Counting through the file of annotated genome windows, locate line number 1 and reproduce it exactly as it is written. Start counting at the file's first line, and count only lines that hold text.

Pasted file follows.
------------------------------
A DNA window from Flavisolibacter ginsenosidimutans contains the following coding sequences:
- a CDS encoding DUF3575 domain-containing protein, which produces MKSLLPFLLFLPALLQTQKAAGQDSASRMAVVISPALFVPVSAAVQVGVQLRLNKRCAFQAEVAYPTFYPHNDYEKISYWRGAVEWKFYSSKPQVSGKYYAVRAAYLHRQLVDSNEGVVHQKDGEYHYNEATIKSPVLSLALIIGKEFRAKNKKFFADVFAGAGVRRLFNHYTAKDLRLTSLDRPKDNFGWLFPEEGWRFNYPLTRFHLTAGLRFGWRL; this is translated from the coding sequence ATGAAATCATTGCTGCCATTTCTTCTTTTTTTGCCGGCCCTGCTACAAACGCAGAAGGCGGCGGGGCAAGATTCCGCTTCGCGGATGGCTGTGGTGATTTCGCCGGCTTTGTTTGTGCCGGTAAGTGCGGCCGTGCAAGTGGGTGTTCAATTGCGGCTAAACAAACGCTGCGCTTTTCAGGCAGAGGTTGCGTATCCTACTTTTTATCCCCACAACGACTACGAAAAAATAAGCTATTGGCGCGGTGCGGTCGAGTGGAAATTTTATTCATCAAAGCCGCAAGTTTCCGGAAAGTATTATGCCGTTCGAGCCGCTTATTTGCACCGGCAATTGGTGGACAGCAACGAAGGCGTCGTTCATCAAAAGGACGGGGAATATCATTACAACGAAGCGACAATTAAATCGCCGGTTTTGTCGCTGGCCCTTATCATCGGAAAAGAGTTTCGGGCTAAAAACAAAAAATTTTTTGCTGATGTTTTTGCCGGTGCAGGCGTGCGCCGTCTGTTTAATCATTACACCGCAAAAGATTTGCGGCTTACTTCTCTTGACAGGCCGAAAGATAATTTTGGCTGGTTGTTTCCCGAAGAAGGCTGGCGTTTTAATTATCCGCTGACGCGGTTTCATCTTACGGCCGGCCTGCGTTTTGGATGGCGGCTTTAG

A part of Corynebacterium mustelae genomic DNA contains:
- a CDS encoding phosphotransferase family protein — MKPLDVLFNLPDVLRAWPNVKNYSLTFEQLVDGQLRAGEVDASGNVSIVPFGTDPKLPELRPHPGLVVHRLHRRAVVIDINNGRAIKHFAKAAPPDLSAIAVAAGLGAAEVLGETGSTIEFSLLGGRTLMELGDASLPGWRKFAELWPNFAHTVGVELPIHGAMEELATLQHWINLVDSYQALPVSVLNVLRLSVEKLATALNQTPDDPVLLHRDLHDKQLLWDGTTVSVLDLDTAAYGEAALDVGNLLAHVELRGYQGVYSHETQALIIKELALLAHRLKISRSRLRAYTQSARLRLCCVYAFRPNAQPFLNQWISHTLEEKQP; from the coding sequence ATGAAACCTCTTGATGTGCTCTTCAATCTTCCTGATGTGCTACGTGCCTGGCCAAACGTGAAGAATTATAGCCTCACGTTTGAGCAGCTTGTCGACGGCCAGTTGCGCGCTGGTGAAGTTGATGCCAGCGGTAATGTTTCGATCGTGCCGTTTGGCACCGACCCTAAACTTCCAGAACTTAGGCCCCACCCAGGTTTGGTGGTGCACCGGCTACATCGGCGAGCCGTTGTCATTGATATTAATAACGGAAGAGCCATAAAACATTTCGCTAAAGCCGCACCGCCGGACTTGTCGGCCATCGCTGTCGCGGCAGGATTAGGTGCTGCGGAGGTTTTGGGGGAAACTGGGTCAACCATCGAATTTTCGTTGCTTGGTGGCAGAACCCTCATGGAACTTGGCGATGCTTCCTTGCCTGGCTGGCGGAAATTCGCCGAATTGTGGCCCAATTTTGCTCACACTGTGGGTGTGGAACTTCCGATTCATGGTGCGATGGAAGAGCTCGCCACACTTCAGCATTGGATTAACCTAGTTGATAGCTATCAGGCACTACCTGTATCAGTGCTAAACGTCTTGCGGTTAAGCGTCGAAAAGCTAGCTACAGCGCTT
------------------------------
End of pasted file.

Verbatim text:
A DNA window from Flavisolibacter ginsenosidimutans contains the following coding sequences: